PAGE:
Aside from the itinerary, where you hang your hat is equally as important. In Israel, up until recently, the only options were household names like the Hilton or Sheraton. But now, independent high-end boutique hotels are setting up shop. Some of Israel’s latest and greatest places to stay include the Waldorf Astoria Jerusalem, the Cramim Resort and Spa in the Judean Hills, Norman Tel Aviv, Ritz-Carlton in Herzliya, the Efendi in Acre, the Scots in Tiberias, and the Beresheet — a desert hotel and spa in Mitzpeh Ramon, considered one of the finest hotels in Israel by international standards.
Israel has also emerged as a luxury destination mainly because of its booming foodie scene. Though there are no Michelin-star restaurants in the country, an influx of celebrity chefs has transformed Tel Aviv into a culinary capital. And you better believe that V.I.P.s spending time in the country will be joined by these chefs while visiting the chefs’ restaurants for some inside tips on how to perfect their recipes.
Most of the top restaurants are in Tel Aviv and include North Abraxas, Tapas1Haam, Toto, Santa Katerina, Topolopompo Delida, Yaffo Tel Aviv, Messa, Herbert Samuel, Raphael, Zepra, Popina, Manta Ray, Hamizlala, Catit, Oasis, Taizu, and HaBasta.
So, whether you’re touring Israel from the air on your private chopper or rappelling down the side of a 200-million-year-old crater in the desert, there is something for every curious wanderluster, though lounging beachside and gazing at the Mediterranean is still always an option. Yet, no matter how you enjoy the country’s scenic backdrop of mountains, deserts, and the sea, what will make your trip most memorable is the myriad of different people you’ll meet along your journey. Though diverse in culture, race, and religions, Israelis are singularly known to be some of the warmest and most welcoming in the world.
Where to Stay: Cramim Resort & Spa, www.isrotel.com/cramim; The King David, www.danhotels.com; Mamilla Hotel, www.mamillahotel.com; Waldorf Astoria Jerusalem, www.waldorfastoria.com; The American Colony, www.americancolony.com.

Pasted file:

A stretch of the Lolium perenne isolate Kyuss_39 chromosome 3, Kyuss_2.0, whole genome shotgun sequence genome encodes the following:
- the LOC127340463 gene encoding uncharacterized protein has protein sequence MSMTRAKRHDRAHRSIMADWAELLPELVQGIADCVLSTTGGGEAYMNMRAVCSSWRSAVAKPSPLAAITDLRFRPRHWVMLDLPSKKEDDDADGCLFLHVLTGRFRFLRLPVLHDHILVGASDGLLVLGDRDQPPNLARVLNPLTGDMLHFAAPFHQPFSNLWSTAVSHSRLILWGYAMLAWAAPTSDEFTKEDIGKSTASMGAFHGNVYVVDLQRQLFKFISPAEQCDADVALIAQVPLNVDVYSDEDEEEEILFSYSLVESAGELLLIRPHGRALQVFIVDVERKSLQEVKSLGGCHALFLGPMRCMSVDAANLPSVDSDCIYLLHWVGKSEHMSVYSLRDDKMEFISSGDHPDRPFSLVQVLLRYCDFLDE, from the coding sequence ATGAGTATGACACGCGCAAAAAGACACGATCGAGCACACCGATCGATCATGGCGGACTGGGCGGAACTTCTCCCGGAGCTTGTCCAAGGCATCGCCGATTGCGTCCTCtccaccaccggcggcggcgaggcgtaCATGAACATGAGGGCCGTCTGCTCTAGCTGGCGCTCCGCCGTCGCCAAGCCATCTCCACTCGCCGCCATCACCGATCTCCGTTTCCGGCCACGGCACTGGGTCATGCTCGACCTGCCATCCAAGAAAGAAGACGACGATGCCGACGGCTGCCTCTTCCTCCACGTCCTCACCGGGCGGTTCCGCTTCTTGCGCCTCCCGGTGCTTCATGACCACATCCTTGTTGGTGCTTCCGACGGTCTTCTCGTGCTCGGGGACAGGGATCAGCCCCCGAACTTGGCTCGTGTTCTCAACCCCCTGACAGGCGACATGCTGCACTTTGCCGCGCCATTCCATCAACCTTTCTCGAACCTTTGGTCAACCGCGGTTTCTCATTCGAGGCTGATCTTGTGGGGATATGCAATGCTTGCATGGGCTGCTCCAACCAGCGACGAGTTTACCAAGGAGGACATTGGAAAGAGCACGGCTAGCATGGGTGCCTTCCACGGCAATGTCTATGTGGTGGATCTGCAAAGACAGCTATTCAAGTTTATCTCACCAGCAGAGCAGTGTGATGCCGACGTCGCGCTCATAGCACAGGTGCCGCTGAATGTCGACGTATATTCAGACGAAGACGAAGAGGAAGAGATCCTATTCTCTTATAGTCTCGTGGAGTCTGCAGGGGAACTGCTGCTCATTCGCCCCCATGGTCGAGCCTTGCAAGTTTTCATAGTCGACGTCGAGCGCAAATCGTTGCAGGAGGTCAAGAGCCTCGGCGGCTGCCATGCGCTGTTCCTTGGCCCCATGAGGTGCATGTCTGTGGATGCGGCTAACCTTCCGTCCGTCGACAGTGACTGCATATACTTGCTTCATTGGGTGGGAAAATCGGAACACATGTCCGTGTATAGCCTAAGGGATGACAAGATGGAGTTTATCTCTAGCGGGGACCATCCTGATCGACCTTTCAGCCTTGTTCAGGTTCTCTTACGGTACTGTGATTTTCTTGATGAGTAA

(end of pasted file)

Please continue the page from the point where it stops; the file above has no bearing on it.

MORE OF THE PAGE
Where to Eat: Machne Yehuda, The Culinary Workshop, Herbert Samuel Jerusalem, Mona, Mamilla Rooftop, Notre Dam, Chakra, Adom, Talbiye, 1868, Eucalyptus.
What to see: The Old City: Church of the Holy Sepulchre, The Western Wall, Tower of David, the Al Aqsa Mosque, Yad Vashem Holocaust Museum, Machne Yehuda Market, the Israel Museum, and Mount of Olives.
Where to Stay: Norman Tel Aviv, www.thenorman.com; Hotel Montefiore, www.hotelmontefiore.co.il; The Rothschild Hotel, www.the-rothschild-hotel.com; Dan Tel Aviv, www.danhotels.com; Ritz Carlton Herzliya, www.ritzcarlton.com.
Where to Eat: North Abraxas, Tapas1Haam, Toto, Santa Katerina, Delida, Yaffo Tel Aviv, Messa, Mashya, Herbert Samuel, Raphael, Zepra, Popina, Manta Ray, Mizlala, Catit, Oasis, Taizu, and HaBasta.
What to See: Tel Aviv Museum of Art, Yarkon Park, Tel Aviv Promenade, Shenken Street, Neve Tzedek, Carmel Market, and Bauhaus Center.
Where to Stay: Beresheet Hotel – Mitzpe Ramon, www.isrotel.com/beresheet.
Where to Eat: Pack a lunch or have one catered!
What to See: Ramon Crater, Ein Advdat National Park, and Nabatean Avdat Acropolis.
Where to Stay: Elma Arts Complex Luxury Hotel – Zichron Ya’akov, www.elma-hotel.com; Efendi Boutique Hotel – Acre, www.efendi-hotel.com; The Scots Hotel – Tiberius, www.scotshotels.co.il.
Where to Eat: Uri Buri – Acre, Tishbi Winery – Neve Tzedek.
What to See: Sea of Galilee, Bahai Gardens, Mount Hermon, The Hula Valley, the Old Acre Market, and Rosh HaNikra grottoes.